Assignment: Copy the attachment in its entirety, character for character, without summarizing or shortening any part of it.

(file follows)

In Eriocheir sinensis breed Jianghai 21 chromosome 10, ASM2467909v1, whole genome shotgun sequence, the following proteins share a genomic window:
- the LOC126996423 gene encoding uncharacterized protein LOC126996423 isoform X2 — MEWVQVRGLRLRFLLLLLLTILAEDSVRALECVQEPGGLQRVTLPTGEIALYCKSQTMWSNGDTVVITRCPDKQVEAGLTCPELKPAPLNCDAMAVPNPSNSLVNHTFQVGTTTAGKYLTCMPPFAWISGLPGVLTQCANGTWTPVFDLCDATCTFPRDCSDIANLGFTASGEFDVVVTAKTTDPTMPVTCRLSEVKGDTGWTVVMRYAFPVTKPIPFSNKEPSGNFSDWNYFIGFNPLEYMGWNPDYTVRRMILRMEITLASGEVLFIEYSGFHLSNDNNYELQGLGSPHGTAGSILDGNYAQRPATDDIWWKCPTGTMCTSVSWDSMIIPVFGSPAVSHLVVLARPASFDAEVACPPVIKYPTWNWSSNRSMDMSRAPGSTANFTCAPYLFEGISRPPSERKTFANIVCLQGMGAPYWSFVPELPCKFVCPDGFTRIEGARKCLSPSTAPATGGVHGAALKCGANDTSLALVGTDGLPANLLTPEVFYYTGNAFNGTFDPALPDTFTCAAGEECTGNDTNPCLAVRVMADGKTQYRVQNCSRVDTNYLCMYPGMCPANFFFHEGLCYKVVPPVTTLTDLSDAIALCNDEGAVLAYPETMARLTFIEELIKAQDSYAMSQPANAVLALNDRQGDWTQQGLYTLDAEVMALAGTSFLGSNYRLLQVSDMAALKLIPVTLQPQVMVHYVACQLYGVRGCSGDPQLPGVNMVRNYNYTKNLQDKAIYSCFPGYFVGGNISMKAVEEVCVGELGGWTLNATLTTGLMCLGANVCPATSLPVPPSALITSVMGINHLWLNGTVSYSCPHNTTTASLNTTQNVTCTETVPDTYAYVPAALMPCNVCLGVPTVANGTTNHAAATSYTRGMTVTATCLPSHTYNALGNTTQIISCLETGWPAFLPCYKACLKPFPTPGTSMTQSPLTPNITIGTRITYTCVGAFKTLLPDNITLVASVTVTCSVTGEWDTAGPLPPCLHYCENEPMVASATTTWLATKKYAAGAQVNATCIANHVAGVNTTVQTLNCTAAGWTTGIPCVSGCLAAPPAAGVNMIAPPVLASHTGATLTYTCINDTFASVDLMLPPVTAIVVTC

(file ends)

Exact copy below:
In Eriocheir sinensis breed Jianghai 21 chromosome 10, ASM2467909v1, whole genome shotgun sequence, the following proteins share a genomic window:
- the LOC126996423 gene encoding uncharacterized protein LOC126996423 isoform X2 — MEWVQVRGLRLRFLLLLLLTILAEDSVRALECVQEPGGLQRVTLPTGEIALYCKSQTMWSNGDTVVITRCPDKQVEAGLTCPELKPAPLNCDAMAVPNPSNSLVNHTFQVGTTTAGKYLTCMPPFAWISGLPGVLTQCANGTWTPVFDLCDATCTFPRDCSDIANLGFTASGEFDVVVTAKTTDPTMPVTCRLSEVKGDTGWTVVMRYAFPVTKPIPFSNKEPSGNFSDWNYFIGFNPLEYMGWNPDYTVRRMILRMEITLASGEVLFIEYSGFHLSNDNNYELQGLGSPHGTAGSILDGNYAQRPATDDIWWKCPTGTMCTSVSWDSMIIPVFGSPAVSHLVVLARPASFDAEVACPPVIKYPTWNWSSNRSMDMSRAPGSTANFTCAPYLFEGISRPPSERKTFANIVCLQGMGAPYWSFVPELPCKFVCPDGFTRIEGARKCLSPSTAPATGGVHGAALKCGANDTSLALVGTDGLPANLLTPEVFYYTGNAFNGTFDPALPDTFTCAAGEECTGNDTNPCLAVRVMADGKTQYRVQNCSRVDTNYLCMYPGMCPANFFFHEGLCYKVVPPVTTLTDLSDAIALCNDEGAVLAYPETMARLTFIEELIKAQDSYAMSQPANAVLALNDRQGDWTQQGLYTLDAEVMALAGTSFLGSNYRLLQVSDMAALKLIPVTLQPQVMVHYVACQLYGVRGCSGDPQLPGVNMVRNYNYTKNLQDKAIYSCFPGYFVGGNISMKAVEEVCVGELGGWTLNATLTTGLMCLGANVCPATSLPVPPSALITSVMGINHLWLNGTVSYSCPHNTTTASLNTTQNVTCTETVPDTYAYVPAALMPCNVCLGVPTVANGTTNHAAATSYTRGMTVTATCLPSHTYNALGNTTQIISCLETGWPAFLPCYKACLKPFPTPGTSMTQSPLTPNITIGTRITYTCVGAFKTLLPDNITLVASVTVTCSVTGEWDTAGPLPPCLHYCENEPMVASATTTWLATKKYAAGAQVNATCIANHVAGVNTTVQTLNCTAAGWTTGIPCVSGCLAAPPAAGVNMIAPPVLASHTGATLTYTCINDTFASVDLMLPPVTAIVVTC